ILLUSTRATION: CAROLE HÉNAFF
One of the things I try to do as a mentor and in writing this blog is to point founders, mentors, and their associates to material that is highly relevant to startups, even if it might not seem so from its source, author or title.
Today’s article The Rare Workers Who Thrive on Negative Feedback by Sue Shellenberger is a great example of how you can take advice aimed at corporate workers and apply it in your startup venture. As usual The Journal provides a great one-line summary in the article’s sub-title: Strivers seek out constructive criticism on the job, viewing it as a necessary way to shore up their weaknesses.
This article tends to reinforce two of my startup maxims: one, backpatters are your worst enemy, and two, I’ve never seen anyone improve from being praised. I learned both lessons the hard way. By not seeking out negative feedback or constructive criticism I let my friends and family, who naturally want to praise you, reinforced some of my startup ideas that objective criticism might have caused me to rethink at the least and abandon at the most. My natural tendency is to be hyper-critical, but I learned quickly that most people do not like being criticized and in fact it tends to depress their performance rather than to improve it.
To remodel the way I provide feedback I have delivered a method for delivering constructive criticism that makes it easier to tak. Instead of jumping immediately into my negative feedback, I look for what the person is doing right and lead with that. My feedback might be something like, “George, you are an excellent writer and you are making a great contribution to our marketing communications. But go back and take a look at your past documents. I think you may notice that they tend to be both somewhat wordy and all text. Here’s two ways you might try to solve both problems, try substituting images for some of the text and think of your text as a caption for the image. What do you think? Any other ideas you have on how to tighten up your pieces?”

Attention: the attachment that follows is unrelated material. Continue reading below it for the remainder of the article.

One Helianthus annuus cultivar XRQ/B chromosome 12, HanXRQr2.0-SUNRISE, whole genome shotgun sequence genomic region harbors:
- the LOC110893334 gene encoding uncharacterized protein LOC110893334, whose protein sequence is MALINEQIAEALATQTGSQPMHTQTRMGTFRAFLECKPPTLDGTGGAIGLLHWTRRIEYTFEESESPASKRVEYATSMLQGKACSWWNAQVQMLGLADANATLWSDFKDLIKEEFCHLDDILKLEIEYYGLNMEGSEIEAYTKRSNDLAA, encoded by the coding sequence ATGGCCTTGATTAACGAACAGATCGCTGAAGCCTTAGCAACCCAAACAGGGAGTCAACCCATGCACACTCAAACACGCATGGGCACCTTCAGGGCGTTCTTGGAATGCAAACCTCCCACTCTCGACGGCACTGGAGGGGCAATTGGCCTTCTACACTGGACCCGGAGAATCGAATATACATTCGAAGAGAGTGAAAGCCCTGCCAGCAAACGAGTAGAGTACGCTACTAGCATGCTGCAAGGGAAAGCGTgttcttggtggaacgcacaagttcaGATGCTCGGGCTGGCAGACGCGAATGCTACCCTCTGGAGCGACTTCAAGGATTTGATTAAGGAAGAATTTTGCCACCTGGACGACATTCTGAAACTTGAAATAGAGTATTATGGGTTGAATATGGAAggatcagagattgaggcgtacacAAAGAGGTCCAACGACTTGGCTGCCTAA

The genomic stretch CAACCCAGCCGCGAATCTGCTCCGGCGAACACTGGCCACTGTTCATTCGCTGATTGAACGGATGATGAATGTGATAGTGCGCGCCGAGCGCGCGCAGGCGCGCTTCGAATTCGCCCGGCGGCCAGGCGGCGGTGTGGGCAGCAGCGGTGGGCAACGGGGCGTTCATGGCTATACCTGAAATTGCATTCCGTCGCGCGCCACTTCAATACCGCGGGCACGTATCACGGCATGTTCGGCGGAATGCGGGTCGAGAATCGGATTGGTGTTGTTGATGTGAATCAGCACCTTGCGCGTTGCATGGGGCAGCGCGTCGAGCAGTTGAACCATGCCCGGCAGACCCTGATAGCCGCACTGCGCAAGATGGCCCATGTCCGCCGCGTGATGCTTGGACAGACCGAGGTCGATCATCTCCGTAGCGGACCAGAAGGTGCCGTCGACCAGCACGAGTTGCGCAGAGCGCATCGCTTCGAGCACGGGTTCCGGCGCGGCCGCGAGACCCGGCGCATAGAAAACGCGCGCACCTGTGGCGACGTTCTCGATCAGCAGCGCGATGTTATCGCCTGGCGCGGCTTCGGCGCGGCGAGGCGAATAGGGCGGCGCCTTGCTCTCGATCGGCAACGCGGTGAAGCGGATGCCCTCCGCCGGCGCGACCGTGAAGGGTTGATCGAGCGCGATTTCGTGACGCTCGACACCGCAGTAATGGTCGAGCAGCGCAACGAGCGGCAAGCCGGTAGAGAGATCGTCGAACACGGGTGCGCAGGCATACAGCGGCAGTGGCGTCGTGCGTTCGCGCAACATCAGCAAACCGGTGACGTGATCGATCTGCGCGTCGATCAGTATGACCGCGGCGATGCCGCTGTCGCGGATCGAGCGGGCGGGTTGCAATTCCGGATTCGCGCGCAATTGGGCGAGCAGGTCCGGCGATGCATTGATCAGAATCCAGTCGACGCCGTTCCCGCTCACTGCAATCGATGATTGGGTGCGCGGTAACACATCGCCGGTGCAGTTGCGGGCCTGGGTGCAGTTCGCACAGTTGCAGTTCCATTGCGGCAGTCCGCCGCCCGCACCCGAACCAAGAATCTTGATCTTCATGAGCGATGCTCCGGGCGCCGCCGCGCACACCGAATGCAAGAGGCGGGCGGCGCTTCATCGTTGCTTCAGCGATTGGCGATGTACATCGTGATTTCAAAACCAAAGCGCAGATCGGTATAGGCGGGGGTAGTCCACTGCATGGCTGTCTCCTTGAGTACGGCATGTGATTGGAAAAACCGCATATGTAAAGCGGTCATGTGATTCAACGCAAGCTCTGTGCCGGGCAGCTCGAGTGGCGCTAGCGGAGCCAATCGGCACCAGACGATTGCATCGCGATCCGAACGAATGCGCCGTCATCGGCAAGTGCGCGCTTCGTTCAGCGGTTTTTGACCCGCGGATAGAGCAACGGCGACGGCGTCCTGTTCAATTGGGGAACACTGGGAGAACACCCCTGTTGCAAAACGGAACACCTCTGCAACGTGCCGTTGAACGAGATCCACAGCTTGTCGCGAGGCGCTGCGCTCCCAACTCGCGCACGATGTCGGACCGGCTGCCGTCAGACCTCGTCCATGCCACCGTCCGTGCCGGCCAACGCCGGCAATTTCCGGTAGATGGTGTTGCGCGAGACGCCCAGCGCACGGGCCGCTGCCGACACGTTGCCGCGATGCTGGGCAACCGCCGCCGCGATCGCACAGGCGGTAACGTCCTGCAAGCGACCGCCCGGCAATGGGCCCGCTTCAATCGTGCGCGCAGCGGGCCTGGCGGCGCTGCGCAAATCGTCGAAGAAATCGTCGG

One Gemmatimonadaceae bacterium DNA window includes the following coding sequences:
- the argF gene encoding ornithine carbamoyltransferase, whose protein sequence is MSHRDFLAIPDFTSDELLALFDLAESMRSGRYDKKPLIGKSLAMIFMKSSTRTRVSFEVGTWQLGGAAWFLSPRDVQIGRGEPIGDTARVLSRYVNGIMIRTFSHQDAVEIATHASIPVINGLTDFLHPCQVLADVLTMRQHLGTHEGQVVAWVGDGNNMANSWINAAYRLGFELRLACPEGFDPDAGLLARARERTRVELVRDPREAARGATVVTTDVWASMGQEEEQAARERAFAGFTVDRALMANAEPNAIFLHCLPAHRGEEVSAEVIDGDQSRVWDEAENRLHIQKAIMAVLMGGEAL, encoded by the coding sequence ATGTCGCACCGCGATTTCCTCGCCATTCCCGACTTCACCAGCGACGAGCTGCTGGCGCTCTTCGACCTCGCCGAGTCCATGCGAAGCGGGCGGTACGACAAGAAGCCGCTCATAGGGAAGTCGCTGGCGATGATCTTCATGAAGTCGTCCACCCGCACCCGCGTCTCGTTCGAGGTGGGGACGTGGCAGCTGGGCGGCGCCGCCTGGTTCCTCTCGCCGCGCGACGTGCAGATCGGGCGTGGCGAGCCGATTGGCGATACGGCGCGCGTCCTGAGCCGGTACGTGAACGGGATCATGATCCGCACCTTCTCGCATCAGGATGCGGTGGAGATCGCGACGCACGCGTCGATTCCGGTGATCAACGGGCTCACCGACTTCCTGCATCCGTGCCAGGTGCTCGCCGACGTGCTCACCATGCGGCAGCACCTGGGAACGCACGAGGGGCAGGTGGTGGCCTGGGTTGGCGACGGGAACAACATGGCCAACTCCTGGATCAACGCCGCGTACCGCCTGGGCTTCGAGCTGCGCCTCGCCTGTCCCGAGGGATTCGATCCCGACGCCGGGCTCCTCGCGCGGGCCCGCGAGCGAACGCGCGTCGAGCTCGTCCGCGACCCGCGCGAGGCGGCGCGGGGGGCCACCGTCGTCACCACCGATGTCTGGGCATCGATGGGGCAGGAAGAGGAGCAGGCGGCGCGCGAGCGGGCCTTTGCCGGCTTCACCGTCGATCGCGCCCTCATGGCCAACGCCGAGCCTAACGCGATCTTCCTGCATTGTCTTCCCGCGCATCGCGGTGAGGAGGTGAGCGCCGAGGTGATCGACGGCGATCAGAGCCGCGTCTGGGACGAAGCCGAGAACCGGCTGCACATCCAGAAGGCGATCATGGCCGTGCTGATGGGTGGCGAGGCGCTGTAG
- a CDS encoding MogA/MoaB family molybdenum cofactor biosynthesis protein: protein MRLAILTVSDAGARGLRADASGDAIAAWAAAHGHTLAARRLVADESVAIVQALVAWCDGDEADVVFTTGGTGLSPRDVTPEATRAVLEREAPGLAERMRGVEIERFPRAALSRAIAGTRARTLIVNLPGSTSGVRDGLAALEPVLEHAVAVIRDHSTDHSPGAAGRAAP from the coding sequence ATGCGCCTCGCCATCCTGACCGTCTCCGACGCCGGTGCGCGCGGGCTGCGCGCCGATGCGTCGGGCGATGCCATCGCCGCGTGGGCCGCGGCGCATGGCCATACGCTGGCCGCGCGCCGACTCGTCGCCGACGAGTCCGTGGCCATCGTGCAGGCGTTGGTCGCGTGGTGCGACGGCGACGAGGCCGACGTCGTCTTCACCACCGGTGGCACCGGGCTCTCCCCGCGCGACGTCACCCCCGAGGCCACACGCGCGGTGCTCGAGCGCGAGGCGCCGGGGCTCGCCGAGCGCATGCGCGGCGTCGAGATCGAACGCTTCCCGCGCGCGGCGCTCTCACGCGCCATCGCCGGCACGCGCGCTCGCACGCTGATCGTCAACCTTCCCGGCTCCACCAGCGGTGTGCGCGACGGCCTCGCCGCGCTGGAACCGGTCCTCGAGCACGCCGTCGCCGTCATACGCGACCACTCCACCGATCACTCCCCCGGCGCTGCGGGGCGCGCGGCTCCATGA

It’s imperative that you do two things: one, check with the person getting the feedback for their reaction and be open to it, and two, involve them in how they can improve their performance. Don’t put it all on yourself. In fact you might not even provide any examples, just ask them to think about ways to improve. And they shouldn’t have to do that on the spot, perhaps suggest that they review their feedback with colleagues and come back to you in a couple of days – no longer – with ideas on how they can improve. Providing constructive criticism as a question rather than a flat statement reduces people’s tendency to be defensive and involves them in seeking to answer the question. That changes what may seem like an adversarial relationship into a collaborative one. We often are completely unaware of our flaws, as I was, until I was told by one of my manager that I was far too critical of her staff.